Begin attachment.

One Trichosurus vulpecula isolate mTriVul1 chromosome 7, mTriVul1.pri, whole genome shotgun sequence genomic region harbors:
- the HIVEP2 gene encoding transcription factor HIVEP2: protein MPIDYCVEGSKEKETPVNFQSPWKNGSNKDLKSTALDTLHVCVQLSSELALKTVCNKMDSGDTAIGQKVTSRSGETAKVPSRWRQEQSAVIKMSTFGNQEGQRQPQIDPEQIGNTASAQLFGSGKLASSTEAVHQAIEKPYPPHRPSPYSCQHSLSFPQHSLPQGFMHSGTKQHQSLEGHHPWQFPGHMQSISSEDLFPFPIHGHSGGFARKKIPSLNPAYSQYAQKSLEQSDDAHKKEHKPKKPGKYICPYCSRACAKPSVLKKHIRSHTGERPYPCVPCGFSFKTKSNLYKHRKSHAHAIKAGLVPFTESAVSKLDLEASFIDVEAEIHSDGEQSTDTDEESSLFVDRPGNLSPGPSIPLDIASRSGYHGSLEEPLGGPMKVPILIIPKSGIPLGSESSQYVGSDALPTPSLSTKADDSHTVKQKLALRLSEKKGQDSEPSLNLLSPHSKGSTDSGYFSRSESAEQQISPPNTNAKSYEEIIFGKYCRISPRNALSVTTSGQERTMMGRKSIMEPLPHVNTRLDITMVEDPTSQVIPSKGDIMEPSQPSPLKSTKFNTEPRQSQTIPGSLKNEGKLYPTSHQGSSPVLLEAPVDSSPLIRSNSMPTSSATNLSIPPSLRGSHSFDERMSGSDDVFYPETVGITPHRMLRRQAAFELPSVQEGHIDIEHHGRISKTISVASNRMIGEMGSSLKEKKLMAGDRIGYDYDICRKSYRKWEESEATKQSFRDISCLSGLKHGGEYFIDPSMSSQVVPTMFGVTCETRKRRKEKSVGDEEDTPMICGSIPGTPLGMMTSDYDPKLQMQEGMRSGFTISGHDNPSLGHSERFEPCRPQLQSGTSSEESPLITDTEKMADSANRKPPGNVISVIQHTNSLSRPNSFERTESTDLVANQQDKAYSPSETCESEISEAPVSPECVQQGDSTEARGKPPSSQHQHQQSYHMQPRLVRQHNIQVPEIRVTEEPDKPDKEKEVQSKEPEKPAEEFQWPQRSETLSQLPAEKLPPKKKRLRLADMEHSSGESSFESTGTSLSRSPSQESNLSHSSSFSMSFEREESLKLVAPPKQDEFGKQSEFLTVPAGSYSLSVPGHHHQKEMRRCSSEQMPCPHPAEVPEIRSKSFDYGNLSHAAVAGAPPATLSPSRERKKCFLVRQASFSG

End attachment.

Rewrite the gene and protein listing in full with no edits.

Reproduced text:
One Trichosurus vulpecula isolate mTriVul1 chromosome 7, mTriVul1.pri, whole genome shotgun sequence genomic region harbors:
- the HIVEP2 gene encoding transcription factor HIVEP2: protein MPIDYCVEGSKEKETPVNFQSPWKNGSNKDLKSTALDTLHVCVQLSSELALKTVCNKMDSGDTAIGQKVTSRSGETAKVPSRWRQEQSAVIKMSTFGNQEGQRQPQIDPEQIGNTASAQLFGSGKLASSTEAVHQAIEKPYPPHRPSPYSCQHSLSFPQHSLPQGFMHSGTKQHQSLEGHHPWQFPGHMQSISSEDLFPFPIHGHSGGFARKKIPSLNPAYSQYAQKSLEQSDDAHKKEHKPKKPGKYICPYCSRACAKPSVLKKHIRSHTGERPYPCVPCGFSFKTKSNLYKHRKSHAHAIKAGLVPFTESAVSKLDLEASFIDVEAEIHSDGEQSTDTDEESSLFVDRPGNLSPGPSIPLDIASRSGYHGSLEEPLGGPMKVPILIIPKSGIPLGSESSQYVGSDALPTPSLSTKADDSHTVKQKLALRLSEKKGQDSEPSLNLLSPHSKGSTDSGYFSRSESAEQQISPPNTNAKSYEEIIFGKYCRISPRNALSVTTSGQERTMMGRKSIMEPLPHVNTRLDITMVEDPTSQVIPSKGDIMEPSQPSPLKSTKFNTEPRQSQTIPGSLKNEGKLYPTSHQGSSPVLLEAPVDSSPLIRSNSMPTSSATNLSIPPSLRGSHSFDERMSGSDDVFYPETVGITPHRMLRRQAAFELPSVQEGHIDIEHHGRISKTISVASNRMIGEMGSSLKEKKLMAGDRIGYDYDICRKSYRKWEESEATKQSFRDISCLSGLKHGGEYFIDPSMSSQVVPTMFGVTCETRKRRKEKSVGDEEDTPMICGSIPGTPLGMMTSDYDPKLQMQEGMRSGFTISGHDNPSLGHSERFEPCRPQLQSGTSSEESPLITDTEKMADSANRKPPGNVISVIQHTNSLSRPNSFERTESTDLVANQQDKAYSPSETCESEISEAPVSPECVQQGDSTEARGKPPSSQHQHQQSYHMQPRLVRQHNIQVPEIRVTEEPDKPDKEKEVQSKEPEKPAEEFQWPQRSETLSQLPAEKLPPKKKRLRLADMEHSSGESSFESTGTSLSRSPSQESNLSHSSSFSMSFEREESLKLVAPPKQDEFGKQSEFLTVPAGSYSLSVPGHHHQKEMRRCSSEQMPCPHPAEVPEIRSKSFDYGNLSHAAVAGAPPATLSPSRERKKCFLVRQASFSG